Frank Ocean’s music touches such a raw nerve because it’s the rare album that fully appeals on a here-and-now pop level while referencing classic pop — in this case, pop and soul maestros like Stevie Wonder
and Elton John
— and offering something else entirely. This something else is that human, overexposed, heart-and-mind-on-sleeve content that firmly roots Channel Orange
in the social network era. I was late to the game; the first time I heard “Thinkin Bout You” was the day before Ocean very publicly came out
of the closet. That happenstance was strange for me — the thing that first struck me about the song, aside from its obvious craft, the kind of instantly memorable hit that combines a suave, easy to follow melody and arrangement with dagger-in-the-heart lyrics, was an indescribable “third” quality beyond music and lyrics that I usually find with my favorite music, whether it’s The Smashing Pumpkins
, The Beatles
or, perhaps more relatedly, morose ’90s/'00s R&B hits like PM Dawn
’s “Die Without You,” Fabolous & Tamia’s “So Into You,” Lauryn Hill
’s “Ex Factor”
and so on. It’s that sort of feeling that hits you immediately and reminds you of all the stupid unrequited crushes, moments of indirection, and fleeting feelings of serenity in youth. That Ocean possibly wrote the song about his own unrequited same-sex love made sense to me, since that’s pretty much what the song reminded me of. But beyond any personal affiliation with the song, the ability to communicate such universal but difficult to pin down feelings so instantly is quite rare, and so thus should be treasured in the way rave reviews have been pouring in for Channel Orange.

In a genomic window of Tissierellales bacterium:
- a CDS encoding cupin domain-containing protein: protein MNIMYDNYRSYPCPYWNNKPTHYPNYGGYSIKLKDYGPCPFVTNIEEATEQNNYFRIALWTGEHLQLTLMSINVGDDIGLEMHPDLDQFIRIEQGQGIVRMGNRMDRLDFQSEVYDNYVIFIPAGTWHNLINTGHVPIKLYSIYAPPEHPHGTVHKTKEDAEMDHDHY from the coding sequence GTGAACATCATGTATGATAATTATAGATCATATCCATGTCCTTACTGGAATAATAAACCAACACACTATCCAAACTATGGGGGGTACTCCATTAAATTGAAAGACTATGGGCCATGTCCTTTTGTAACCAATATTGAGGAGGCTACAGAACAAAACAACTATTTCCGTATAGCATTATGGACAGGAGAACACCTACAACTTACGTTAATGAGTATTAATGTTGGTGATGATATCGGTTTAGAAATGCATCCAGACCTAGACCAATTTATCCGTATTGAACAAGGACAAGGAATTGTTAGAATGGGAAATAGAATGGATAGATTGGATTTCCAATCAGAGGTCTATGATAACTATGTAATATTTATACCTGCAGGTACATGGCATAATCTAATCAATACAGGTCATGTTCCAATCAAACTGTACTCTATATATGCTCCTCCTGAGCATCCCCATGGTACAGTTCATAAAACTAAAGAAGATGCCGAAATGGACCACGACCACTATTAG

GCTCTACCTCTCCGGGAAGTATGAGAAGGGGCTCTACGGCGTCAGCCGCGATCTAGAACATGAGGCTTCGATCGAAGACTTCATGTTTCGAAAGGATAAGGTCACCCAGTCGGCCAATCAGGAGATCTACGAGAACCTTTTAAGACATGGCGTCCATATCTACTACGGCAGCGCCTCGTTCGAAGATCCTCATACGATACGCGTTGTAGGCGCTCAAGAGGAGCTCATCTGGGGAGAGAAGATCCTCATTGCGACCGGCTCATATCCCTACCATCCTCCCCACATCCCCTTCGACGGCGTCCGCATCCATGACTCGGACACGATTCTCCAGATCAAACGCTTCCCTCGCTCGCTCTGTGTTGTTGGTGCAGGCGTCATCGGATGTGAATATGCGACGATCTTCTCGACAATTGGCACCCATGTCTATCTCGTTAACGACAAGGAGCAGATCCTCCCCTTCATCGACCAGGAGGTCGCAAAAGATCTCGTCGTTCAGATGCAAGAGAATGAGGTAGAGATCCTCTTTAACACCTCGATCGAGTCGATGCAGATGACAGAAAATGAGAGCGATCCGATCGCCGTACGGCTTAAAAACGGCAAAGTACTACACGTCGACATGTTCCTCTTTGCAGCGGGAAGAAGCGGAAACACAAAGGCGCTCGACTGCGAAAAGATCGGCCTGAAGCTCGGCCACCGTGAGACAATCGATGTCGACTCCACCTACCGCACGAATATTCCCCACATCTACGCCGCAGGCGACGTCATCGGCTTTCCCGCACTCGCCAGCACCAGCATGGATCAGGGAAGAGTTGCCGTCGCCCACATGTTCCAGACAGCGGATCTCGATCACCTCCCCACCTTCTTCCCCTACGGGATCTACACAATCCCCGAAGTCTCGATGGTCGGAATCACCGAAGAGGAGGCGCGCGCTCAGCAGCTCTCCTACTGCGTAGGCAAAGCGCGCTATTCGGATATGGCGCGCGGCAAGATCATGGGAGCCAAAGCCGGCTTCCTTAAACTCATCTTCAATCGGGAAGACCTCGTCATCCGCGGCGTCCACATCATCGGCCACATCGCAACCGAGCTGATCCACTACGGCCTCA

Indeed, I think “Thinkin Bout You” is the best song anyone will release this year, and Channel Orange
likely will be the album of the year. Beyond that opening instant classic, Channel Orange
brims with power. Take the lush Marvin Gaye
-meets-How to Dress Well
depiction of new parenthood in “Sierra Leone,” its lyrics offering a welcome balance of vagueness and detail devoid of judgment, communicating feelings of joy and trepidation. He celebrates and also exposes the lives of privileged black youth in a seemingly realistic way, beyond the bling-style fantasies of much of hip-hop, in songs like “Sweet Life” and the brilliant “Super Rich Kids,” which sounds like a hip-hop “Benny and the Jets” playing over an episode of the similarly revelatory reality show “Baldwin Hills.” He creates an sprawling, Kanye-style centerpiece with “Pyramids,” an epic track buoyed by raunchy synth riffs that turn glittering in the song’s sweetly disintegrating second half. And he continues to explore his evolving sexuality on a trio of closing ballads, in which he sounds as comfortable and natural singing about love between men, and between men and women. Though that doesn’t at all overshadow the rest of the album, which has more merits in spades to stand on its own, it can’t be ignored, either, as a huge moment for hip-hop — for all music — as a knocking down of barriers in music, sexuality and male image through some of the most dazzling, yet thoughtful pop music being made today.